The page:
In 1946, a North Carolina chicken farmer sued the United States government for trespass by air. The US navy and army operated an airstrip adjacent to the chicken farm, such that the glide path from the runway extended directly over the farmer’s house and outbuildings. Normal glide paths put aircraft 67 feet above the house, 63 feet above the barn, and 18 feet above the highest tree. Bombers, fighters, and other aircraft routinely flew over the farm, causing quite a disturbance:

From the court's opinion:

The noise is startling. And at night the glare from the planes brightly lights up the place. As a result of the noise, respondents had to give up their chicken business. As many as six to ten of their chickens were killed in one day by flying into the walls from fright. The total chickens lost in that manner was about 150. Production also fell off. The result was the destruction of the use of the property as a commercial chicken farm. Respondents are frequently deprived of their sleep and the family has become nervous and frightened.



View attachment 108119
I read about the Causby suit... But a B52 flying overhead at 80 feet and a Mavic Mini at that height are two different things entirely, no? As I mentioned in another thread, there is an attempt to created a unified law that takes many circumstances into account.

But getting back to my original thoughts in originating the thread... I'm less concerned about staying within the law, which I will attempt to always be, and more concerned with an over-agressive authority figure who may have been briefed about a legacy local drone ordinance that has since been over-ridden by state law- but not briefed in the fact that their local ordinance was nullified. And then there are the judges who have the attituted of "the law is what I say it is". I suppose there will be a point when I'll get out there at 5am and test fate. But I will have my pocket camera ready to record any exchanges should there be any challenges to my presence.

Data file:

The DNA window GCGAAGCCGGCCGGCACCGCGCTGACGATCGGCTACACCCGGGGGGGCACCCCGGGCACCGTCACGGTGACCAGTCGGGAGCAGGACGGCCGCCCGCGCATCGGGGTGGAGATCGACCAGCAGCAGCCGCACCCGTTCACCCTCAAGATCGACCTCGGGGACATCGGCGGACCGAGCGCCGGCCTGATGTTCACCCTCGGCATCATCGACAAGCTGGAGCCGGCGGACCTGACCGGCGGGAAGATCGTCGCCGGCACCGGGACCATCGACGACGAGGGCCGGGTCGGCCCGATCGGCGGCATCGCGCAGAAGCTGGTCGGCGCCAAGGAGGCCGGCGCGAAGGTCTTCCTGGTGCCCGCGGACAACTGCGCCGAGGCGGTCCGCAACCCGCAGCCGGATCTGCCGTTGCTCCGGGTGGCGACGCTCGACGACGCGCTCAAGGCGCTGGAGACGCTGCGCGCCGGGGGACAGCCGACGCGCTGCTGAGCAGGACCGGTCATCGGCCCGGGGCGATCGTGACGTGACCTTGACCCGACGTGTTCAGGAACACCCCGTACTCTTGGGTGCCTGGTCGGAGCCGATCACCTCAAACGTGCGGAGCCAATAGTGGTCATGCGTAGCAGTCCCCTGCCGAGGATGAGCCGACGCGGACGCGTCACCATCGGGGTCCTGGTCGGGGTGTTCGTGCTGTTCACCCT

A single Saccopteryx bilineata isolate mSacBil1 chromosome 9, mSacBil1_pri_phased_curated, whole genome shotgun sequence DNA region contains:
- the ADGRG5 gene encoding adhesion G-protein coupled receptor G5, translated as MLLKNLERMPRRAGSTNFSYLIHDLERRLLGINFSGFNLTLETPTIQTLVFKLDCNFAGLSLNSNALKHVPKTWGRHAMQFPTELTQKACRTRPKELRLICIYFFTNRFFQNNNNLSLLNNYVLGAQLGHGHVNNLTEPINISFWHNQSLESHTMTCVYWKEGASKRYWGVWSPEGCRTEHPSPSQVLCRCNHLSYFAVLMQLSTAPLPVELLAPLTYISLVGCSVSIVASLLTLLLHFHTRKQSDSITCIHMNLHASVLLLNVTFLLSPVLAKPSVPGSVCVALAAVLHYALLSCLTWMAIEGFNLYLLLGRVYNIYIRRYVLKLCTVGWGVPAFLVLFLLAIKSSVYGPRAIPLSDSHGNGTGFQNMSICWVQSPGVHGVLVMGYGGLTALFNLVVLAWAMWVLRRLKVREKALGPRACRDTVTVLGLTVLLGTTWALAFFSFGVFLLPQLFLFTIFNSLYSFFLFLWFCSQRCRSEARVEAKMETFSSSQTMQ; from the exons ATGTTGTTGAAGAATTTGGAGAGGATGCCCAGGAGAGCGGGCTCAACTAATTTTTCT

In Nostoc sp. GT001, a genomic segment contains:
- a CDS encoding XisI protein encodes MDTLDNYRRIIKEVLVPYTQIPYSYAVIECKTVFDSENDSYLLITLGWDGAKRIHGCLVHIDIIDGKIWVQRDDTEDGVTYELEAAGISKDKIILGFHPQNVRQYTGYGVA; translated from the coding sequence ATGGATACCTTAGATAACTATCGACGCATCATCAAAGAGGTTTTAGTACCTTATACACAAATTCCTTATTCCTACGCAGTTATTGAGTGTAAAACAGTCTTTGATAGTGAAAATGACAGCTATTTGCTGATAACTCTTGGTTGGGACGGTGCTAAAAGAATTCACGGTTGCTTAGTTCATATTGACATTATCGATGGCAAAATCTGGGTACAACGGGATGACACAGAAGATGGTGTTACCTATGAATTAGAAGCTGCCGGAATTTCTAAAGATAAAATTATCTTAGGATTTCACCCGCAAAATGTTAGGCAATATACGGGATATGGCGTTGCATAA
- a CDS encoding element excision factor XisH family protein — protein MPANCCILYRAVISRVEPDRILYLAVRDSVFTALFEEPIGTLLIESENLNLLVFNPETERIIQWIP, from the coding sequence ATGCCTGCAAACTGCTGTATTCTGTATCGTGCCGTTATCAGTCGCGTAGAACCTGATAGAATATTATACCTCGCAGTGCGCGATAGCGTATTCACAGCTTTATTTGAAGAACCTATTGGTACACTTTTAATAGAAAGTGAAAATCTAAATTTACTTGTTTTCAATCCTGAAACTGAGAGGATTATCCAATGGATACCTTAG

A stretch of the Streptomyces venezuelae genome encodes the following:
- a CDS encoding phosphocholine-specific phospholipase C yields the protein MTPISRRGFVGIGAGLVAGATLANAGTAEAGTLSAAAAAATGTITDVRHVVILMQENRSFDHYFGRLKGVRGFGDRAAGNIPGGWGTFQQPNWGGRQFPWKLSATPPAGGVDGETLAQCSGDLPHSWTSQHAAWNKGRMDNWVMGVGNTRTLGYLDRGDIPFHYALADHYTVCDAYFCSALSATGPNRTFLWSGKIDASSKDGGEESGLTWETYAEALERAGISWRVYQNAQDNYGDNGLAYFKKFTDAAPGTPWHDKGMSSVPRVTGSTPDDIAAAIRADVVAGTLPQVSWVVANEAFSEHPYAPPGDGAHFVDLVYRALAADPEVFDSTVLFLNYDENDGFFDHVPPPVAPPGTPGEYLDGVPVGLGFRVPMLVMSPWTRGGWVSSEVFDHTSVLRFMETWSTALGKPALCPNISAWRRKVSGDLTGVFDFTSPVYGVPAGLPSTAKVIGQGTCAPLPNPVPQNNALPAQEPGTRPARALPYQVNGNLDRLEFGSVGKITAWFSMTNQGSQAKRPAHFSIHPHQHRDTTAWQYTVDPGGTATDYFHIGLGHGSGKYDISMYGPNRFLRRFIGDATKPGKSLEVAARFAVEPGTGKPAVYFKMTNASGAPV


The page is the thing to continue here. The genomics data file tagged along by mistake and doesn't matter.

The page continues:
I read about the Causby suit... But a B52 flying overhead at 80 feet and a Mavic Mini at that height are two different things entirely, no? As I mentioned in another thread, there is an attempt to created a unified law that takes many circumstances into account.

But getting back to my original thoughts in originating the thread... I'm less concerned about staying within the law, which I will attempt to always be, and more concerned with an over-agressive authority figure who may have been briefed about a legacy local drone ordinance that has since been over-ridden by state law- but not briefed in the fact that their local ordinance was nullified. And then there are the judges who have the attituted of "the law is what I say it is". I suppose there will be a point when I'll get out there at 5am and test fate. But I will have my pocket camera ready to record any exchanges should there be any challenges to my presence.

Yes, Causby is a digression from your key issue and question. I think you framed the issue perfectly in first post. You are right that local ordinance is likely void due to pre emptive state law on subject. This is same situation faced by Lapeer in Michigan I believe it was. I will find link for you if you have not seen before. Yes, you must be very cautious for the exact reason you mention.
 
Don't avoid it, grab that bull by the horns... Go to city hall! Print a copy of the state law and take it with you.

That's what I did in my only experience dealing with large municipalities:

My wife and I spent a long weekend in a city we hadn't stayed at before. I took my Phantom just in case. Saturday morning I had some free time while my wife went shopping with a friend.

So I went to City Hall, told them where I was staying and asked if it was legal to fly drone there. A uniformed officer heard me ask the young guy guarding the door, and came over to help. To my surprise, he said the city and county had both decided to not pass any drone laws and as long as I followed FAA rules and regulations - go fly! So I did....
 
I believe after anything over 100 feet above any structure is FAA airspace.????

---------------------------

I read somewhere that the Supreme Court case in the 40's was based in a military base where planes passed about 83ft from a farm and the farmer alleged that the chickens get crazy and kill themselves running into the walls and for that reason the "private airspace" was set in 83ft... Well, I wish can complement this post, but the last thing I read about "private airspace" (to give a name) is that starts at 100ft to 500ft. That depends in the tallest structure in the property. About the airspace, the only one with power to regulate is the FAA exclusively. State and local governments only can regulate where you can take off and land.